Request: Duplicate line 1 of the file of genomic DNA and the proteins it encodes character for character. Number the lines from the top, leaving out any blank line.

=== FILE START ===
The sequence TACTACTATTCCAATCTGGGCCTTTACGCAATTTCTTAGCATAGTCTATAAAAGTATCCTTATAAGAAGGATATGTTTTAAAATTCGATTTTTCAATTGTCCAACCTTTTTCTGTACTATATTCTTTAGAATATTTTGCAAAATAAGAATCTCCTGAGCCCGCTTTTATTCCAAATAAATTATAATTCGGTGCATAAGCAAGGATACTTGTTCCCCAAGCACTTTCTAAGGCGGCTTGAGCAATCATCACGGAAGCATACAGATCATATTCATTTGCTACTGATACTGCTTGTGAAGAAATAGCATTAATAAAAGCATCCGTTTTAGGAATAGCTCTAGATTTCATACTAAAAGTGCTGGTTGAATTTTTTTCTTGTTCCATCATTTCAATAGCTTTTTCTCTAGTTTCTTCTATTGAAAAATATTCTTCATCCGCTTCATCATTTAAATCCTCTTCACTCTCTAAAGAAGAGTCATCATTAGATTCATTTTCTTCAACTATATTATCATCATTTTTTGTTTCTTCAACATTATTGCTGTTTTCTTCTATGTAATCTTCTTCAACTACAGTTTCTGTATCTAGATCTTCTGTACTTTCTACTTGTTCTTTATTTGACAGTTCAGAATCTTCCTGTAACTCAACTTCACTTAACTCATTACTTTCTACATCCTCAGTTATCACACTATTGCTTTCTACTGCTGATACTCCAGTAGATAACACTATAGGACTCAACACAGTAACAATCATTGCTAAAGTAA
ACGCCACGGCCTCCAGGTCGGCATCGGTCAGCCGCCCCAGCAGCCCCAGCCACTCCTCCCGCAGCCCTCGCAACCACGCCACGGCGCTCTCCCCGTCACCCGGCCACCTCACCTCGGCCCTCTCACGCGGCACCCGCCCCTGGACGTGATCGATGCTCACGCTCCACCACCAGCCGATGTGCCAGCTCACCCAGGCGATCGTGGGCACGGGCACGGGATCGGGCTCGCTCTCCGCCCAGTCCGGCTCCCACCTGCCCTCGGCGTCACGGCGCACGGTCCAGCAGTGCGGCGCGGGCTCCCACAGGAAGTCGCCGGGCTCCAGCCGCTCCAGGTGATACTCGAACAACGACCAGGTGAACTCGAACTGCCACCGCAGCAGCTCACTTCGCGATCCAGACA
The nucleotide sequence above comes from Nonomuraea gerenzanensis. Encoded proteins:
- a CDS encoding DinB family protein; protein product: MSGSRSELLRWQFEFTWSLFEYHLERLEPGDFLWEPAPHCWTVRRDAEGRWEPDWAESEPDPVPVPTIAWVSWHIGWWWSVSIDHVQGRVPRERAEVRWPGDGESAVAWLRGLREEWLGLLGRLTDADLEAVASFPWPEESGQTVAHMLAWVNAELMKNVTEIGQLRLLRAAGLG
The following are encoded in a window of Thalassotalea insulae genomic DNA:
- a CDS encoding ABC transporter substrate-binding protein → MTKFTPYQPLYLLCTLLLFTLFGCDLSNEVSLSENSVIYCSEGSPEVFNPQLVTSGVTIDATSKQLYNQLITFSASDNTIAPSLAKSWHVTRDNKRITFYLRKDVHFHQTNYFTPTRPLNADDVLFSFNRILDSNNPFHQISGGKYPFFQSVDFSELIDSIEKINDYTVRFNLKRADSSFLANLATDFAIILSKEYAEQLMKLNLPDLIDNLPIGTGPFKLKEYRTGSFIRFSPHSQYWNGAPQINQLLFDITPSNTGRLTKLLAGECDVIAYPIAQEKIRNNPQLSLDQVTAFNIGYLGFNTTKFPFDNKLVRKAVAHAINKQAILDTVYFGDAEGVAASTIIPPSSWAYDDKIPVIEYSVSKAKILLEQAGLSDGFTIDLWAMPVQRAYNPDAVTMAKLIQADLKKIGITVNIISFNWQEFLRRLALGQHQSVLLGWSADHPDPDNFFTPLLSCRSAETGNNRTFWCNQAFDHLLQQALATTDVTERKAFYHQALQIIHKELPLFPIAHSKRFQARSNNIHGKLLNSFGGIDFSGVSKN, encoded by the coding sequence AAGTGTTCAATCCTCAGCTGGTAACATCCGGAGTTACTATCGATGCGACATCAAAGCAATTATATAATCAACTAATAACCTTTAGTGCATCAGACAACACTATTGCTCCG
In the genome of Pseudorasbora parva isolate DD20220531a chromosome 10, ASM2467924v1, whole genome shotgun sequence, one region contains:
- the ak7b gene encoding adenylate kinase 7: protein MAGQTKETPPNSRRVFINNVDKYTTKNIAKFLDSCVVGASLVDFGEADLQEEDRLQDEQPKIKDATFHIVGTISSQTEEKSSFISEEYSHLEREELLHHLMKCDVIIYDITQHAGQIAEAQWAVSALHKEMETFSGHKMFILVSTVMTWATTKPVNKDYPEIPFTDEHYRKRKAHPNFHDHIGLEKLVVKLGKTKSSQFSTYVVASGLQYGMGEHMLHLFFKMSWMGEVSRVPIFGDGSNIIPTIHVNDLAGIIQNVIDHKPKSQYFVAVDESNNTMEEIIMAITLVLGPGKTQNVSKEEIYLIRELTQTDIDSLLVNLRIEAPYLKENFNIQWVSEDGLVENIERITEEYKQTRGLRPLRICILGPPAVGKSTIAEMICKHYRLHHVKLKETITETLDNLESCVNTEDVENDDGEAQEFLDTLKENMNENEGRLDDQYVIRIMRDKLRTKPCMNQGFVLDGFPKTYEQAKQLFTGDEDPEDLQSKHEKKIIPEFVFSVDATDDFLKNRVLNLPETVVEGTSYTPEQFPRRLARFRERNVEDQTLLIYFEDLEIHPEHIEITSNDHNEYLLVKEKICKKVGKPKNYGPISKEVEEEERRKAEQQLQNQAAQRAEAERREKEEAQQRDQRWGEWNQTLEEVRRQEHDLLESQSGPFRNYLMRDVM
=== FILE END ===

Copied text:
The sequence TACTACTATTCCAATCTGGGCCTTTACGCAATTTCTTAGCATAGTCTATAAAAGTATCCTTATAAGAAGGATATGTTTTAAAATTCGATTTTTCAATTGTCCAACCTTTTTCTGTACTATATTCTTTAGAATATTTTGCAAAATAAGAATCTCCTGAGCCCGCTTTTATTCCAAATAAATTATAATTCGGTGCATAAGCAAGGATACTTGTTCCCCAAGCACTTTCTAAGGCGGCTTGAGCAATCATCACGGAAGCATACAGATCATATTCATTTGCTACTGATACTGCTTGTGAAGAAATAGCATTAATAAAAGCATCCGTTTTAGGAATAGCTCTAGATTTCATACTAAAAGTGCTGGTTGAATTTTTTTCTTGTTCCATCATTTCAATAGCTTTTTCTCTAGTTTCTTCTATTGAAAAATATTCTTCATCCGCTTCATCATTTAAATCCTCTTCACTCTCTAAAGAAGAGTCATCATTAGATTCATTTTCTTCAACTATATTATCATCATTTTTTGTTTCTTCAACATTATTGCTGTTTTCTTCTATGTAATCTTCTTCAACTACAGTTTCTGTATCTAGATCTTCTGTACTTTCTACTTGTTCTTTATTTGACAGTTCAGAATCTTCCTGTAACTCAACTTCACTTAACTCATTACTTTCTACATCCTCAGTTATCACACTATTGCTTTCTACTGCTGATACTCCAGTAGATAACACTATAGGACTCAACACAGTAACAATCATTGCTAAAGTAA